Theater: F(r)iction, A New Musical


“It’s the stories we believe that make us who we are”. Life is full of twists and turns, dead ends and blank spaces. “Friction: A New Musical” follows the journey of a brilliant upcoming writer who finds help from a stranger that challenges his whole concept of reality.

It’s never easy giving birth to new material, and it’s never easy to hear what other people have to say about your work when they see it. Which is why I want to commend the creative minds behind Friction for venturing out with a new musical after the diamond-in-the-rough production of Toilet, the Musical.

Unlike Toilet, Friction knows and celebrates its limits. And, most importantly for me, it doesn’t feel overcrowded. Not with just three actors on stage.

Red Concepcion is serviceable in the lead role. He takes on his character with gusto, but I felt certain hesitations in scenes where I needed to see him more vulnerable. Gabriella Pangilinan, as the girlfriend, is a little better. In the entirety of the first act, I felt for her, and I empathized with her. And then we get to the second act. As she confronts the lead character, we see her pull back a little. I didn’t feel the rage that I was expecting her to feel, nor the despair at her realization of what was going on.

The one actor I can’t say anything bad about is Fred Lo. I liked how he gave two distinct voices to the two character he plays. There is strength in the way he voices the psychiatrist that’s supposed to help our lead character write, and there is a palpable uncertainty in the way he voices the stranger. I don’t know if it was a directorial decision, if so, good on director Toff de Venecia for having that sight because not every director would have an actor do that–not for any theater production with a short run like Friction.

And that brings me to the direction; Friction was staged at Saint Benilde’s black box theater–a small space that director de Venecia utilizes really well, along with the sparse furnishings. The entrances and exits of the actors tell as much of the story as the dialogue, and if there is one thing I would wish for this production, it’s just enough budget to allow for Gabriella’s wardrobe to reflect the passage of time that her movements are supposed to invoke.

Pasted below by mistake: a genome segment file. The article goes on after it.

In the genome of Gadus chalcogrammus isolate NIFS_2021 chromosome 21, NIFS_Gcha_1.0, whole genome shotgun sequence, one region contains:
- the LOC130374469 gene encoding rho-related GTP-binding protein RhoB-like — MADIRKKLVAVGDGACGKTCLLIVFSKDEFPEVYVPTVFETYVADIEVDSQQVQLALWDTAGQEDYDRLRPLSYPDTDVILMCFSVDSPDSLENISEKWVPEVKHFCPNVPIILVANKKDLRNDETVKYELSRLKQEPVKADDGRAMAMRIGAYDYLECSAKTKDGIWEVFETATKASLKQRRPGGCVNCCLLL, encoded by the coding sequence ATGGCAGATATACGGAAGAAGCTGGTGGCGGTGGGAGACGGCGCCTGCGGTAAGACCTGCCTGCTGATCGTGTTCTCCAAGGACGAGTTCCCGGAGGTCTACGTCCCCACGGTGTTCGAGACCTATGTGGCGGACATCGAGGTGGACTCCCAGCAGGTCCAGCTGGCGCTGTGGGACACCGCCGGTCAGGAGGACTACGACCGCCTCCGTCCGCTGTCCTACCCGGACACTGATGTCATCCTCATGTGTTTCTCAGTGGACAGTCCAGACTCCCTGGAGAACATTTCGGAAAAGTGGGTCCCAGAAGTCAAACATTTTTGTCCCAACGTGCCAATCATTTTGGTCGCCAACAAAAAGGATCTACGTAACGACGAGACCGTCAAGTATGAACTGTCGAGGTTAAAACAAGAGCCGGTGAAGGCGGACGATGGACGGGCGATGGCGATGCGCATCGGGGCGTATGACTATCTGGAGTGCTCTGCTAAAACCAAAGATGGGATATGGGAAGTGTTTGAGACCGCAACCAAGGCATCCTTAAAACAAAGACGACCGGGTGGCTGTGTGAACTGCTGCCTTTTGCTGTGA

Now, let’s talk about the story–

Friction feels like a study on how writers’ work. I don’t know if that was the intent, I didn’t ask, but it sure felt like one. Especially in the first act when we’re not entirely sure what the musical is about yet. Truth be told, the first act felt formulaic. You can see clearly where the story was going, and you can even draw comparisons to Jonathan Larson’s Tick, Tick…Boom. I’m still on the fence if that’s a good thing. Friction just doesn’t bring anything new to the table.

Until the second act begins.

In case Friction gets staged again, I will refrain from spoiling what actually happens.

The second act takes a foreshadowed twist into a direction that is expectedly unexpected. Because it’s well plotted, the twist doesn’t feel out of the blue, but it definitely gives the musical new life wherein the audience is taken to the edge of their seats. You will want to know what happens next because everything is up in the air, because nothing is safe, because there are people involved who will get hurt… And, let’s admit it, for a story to be good, there has to be something that needs to be at risk somewhere–something that the characters and the audience are supposed to care about. And Friction delivers in how it wraps up its story.

I like how it ended. I don’t love it because the writers went the Nicholas Sparks route during the denouement… But that’s not necessarily a bad thing. My dislike for the Nicholas Sparks way of dealing with problems is a personal preference. It works for most people. So I don’t hate it. Let’s settle with like. Especially since I don’t regret watching the musical, and I didn’t feel the need to tear it to pieces after watching.

Friction is a good musical. Solid and dependable. And a good follow-up to Toilet, the Musical, which I hope will still see the light of day in the future–with a better script.


Theater: Toilet, the Musical

"Toilet, the Musical"